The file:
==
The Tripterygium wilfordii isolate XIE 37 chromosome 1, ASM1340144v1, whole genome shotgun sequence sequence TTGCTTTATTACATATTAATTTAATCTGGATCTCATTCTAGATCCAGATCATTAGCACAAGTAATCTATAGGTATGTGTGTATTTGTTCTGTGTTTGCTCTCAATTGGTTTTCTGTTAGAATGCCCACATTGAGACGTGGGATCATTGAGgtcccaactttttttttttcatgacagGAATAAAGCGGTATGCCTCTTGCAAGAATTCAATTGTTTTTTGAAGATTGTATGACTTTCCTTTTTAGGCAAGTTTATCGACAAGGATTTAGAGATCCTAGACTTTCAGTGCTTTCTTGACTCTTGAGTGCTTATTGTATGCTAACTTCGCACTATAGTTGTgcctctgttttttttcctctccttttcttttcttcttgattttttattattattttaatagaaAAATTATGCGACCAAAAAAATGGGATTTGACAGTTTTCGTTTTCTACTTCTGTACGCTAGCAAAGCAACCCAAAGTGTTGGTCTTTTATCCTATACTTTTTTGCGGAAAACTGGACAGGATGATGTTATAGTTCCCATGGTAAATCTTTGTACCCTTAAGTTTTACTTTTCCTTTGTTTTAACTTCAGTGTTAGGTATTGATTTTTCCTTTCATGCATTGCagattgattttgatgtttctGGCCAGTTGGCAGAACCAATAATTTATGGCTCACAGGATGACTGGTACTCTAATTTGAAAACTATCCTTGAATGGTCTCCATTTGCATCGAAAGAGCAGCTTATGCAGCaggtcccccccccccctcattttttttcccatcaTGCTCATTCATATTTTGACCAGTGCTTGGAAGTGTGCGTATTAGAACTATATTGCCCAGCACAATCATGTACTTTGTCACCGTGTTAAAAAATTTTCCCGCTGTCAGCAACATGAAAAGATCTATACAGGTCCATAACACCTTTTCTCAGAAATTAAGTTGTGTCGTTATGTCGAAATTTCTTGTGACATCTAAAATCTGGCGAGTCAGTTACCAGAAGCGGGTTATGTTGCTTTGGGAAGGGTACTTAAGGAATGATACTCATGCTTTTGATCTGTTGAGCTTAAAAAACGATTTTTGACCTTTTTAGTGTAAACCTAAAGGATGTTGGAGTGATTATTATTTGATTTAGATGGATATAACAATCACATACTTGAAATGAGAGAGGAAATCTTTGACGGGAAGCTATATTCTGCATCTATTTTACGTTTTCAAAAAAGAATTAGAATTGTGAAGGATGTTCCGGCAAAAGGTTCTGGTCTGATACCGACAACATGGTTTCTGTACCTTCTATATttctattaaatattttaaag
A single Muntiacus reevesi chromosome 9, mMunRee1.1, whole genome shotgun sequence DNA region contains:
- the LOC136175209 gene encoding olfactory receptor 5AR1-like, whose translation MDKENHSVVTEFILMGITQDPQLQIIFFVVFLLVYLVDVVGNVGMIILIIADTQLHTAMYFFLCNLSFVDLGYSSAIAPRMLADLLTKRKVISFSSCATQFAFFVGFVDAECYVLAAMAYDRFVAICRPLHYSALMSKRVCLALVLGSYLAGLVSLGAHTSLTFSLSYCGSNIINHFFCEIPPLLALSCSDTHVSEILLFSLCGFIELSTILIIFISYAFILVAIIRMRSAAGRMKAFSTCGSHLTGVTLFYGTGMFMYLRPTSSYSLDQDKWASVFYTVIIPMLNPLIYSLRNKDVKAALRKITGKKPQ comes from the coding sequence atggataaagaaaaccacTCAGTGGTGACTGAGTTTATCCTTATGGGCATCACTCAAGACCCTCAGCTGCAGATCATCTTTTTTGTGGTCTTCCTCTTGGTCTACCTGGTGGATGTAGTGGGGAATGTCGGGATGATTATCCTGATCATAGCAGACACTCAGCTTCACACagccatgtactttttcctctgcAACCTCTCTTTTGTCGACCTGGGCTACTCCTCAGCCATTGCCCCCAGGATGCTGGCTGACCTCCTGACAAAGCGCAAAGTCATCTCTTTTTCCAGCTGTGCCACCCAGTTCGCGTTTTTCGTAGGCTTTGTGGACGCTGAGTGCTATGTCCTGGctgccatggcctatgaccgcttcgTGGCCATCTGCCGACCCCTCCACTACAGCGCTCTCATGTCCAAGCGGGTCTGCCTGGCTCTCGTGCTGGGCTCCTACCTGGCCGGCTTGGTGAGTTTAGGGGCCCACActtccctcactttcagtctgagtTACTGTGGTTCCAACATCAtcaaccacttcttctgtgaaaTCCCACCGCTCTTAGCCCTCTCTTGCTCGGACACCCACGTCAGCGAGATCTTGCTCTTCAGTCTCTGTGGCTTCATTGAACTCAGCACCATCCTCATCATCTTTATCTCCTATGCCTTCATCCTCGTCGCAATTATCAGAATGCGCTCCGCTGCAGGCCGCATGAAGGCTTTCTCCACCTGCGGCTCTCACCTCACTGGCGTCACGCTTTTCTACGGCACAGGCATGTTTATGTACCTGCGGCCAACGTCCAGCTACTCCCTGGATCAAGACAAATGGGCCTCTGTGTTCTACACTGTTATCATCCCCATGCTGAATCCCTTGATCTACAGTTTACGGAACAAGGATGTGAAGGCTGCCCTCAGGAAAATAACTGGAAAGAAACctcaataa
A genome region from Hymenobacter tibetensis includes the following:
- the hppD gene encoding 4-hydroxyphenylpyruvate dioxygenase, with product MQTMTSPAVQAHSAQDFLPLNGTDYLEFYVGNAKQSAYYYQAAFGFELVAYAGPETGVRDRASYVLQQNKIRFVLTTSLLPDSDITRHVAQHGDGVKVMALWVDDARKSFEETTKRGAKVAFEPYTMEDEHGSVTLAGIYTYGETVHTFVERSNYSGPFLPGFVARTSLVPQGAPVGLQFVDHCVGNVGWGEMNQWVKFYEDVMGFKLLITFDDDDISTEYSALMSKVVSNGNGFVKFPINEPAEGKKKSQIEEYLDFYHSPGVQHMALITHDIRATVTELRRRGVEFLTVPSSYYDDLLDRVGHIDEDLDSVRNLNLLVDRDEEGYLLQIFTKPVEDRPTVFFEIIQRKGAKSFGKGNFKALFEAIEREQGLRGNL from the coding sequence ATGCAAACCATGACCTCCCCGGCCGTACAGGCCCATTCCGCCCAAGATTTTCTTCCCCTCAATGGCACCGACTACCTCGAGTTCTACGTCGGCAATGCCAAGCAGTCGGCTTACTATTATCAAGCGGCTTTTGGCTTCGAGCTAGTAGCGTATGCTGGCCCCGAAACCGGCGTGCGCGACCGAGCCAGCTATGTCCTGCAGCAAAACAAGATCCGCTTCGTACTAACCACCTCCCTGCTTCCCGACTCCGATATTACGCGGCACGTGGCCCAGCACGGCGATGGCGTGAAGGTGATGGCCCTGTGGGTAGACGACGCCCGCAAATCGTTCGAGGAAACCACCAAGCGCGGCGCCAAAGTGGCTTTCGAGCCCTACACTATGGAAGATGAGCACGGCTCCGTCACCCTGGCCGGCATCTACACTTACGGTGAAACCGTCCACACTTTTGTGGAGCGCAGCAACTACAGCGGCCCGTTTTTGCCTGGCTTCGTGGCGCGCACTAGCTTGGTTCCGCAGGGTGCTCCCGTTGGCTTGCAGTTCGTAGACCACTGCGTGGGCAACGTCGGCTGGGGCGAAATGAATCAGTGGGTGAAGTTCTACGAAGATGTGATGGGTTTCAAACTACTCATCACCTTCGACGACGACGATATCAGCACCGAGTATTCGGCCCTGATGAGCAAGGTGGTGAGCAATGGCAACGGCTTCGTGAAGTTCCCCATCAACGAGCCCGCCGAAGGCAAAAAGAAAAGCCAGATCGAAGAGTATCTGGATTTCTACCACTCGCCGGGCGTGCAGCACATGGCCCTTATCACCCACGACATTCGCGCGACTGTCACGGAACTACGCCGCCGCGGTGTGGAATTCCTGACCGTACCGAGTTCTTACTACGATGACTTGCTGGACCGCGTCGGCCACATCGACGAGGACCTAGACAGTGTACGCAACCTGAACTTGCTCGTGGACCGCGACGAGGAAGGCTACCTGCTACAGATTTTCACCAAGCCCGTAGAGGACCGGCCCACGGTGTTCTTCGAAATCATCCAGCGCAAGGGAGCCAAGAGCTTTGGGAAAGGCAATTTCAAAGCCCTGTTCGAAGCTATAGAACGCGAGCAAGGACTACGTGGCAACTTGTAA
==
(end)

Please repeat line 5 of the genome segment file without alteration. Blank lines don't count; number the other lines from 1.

- the hppD gene encoding 4-hydroxyphenylpyruvate dioxygenase, with product MQTMTSPAVQAHSAQDFLPLNGTDYLEFYVGNAKQSAYYYQAAFGFELVAYAGPETGVRDRASYVLQQNKIRFVLTTSLLPDSDITRHVAQHGDGVKVMALWVDDARKSFEETTKRGAKVAFEPYTMEDEHGSVTLAGIYTYGETVHTFVERSNYSGPFLPGFVARTSLVPQGAPVGLQFVDHCVGNVGWGEMNQWVKFYEDVMGFKLLITFDDDDISTEYSALMSKVVSNGNGFVKFPINEPAEGKKKSQIEEYLDFYHSPGVQHMALITHDIRATVTELRRRGVEFLTVPSSYYDDLLDRVGHIDEDLDSVRNLNLLVDRDEEGYLLQIFTKPVEDRPTVFFEIIQRKGAKSFGKGNFKALFEAIEREQGLRGNL from the coding sequence ATGCAAACCATGACCTCCCCGGCCGTACAGGCCCATTCCGCCCAAGATTTTCTTCCCCTCAATGGCACCGACTACCTCGAGTTCTACGTCGGCAATGCCAAGCAGTCGGCTTACTATTATCAAGCGGCTTTTGGCTTCGAGCTAGTAGCGTATGCTGGCCCCGAAACCGGCGTGCGCGACCGAGCCAGCTATGTCCTGCAGCAAAACAAGATCCGCTTCGTACTAACCACCTCCCTGCTTCCCGACTCCGATATTACGCGGCACGTGGCCCAGCACGGCGATGGCGTGAAGGTGATGGCCCTGTGGGTAGACGACGCCCGCAAATCGTTCGAGGAAACCACCAAGCGCGGCGCCAAAGTGGCTTTCGAGCCCTACACTATGGAAGATGAGCACGGCTCCGTCACCCTGGCCGGCATCTACACTTACGGTGAAACCGTCCACACTTTTGTGGAGCGCAGCAACTACAGCGGCCCGTTTTTGCCTGGCTTCGTGGCGCGCACTAGCTTGGTTCCGCAGGGTGCTCCCGTTGGCTTGCAGTTCGTAGACCACTGCGTGGGCAACGTCGGCTGGGGCGAAATGAATCAGTGGGTGAAGTTCTACGAAGATGTGATGGGTTTCAAACTACTCATCACCTTCGACGACGACGATATCAGCACCGAGTATTCGGCCCTGATGAGCAAGGTGGTGAGCAATGGCAACGGCTTCGTGAAGTTCCCCATCAACGAGCCCGCCGAAGGCAAAAAGAAAAGCCAGATCGAAGAGTATCTGGATTTCTACCACTCGCCGGGCGTGCAGCACATGGCCCTTATCACCCACGACATTCGCGCGACTGTCACGGAACTACGCCGCCGCGGTGTGGAATTCCTGACCGTACCGAGTTCTTACTACGATGACTTGCTGGACCGCGTCGGCCACATCGACGAGGACCTAGACAGTGTACGCAACCTGAACTTGCTCGTGGACCGCGACGAGGAAGGCTACCTGCTACAGATTTTCACCAAGCCCGTAGAGGACCGGCCCACGGTGTTCTTCGAAATCATCCAGCGCAAGGGAGCCAAGAGCTTTGGGAAAGGCAATTTCAAAGCCCTGTTCGAAGCTATAGAACGCGAGCAAGGACTACGTGGCAACTTGTAA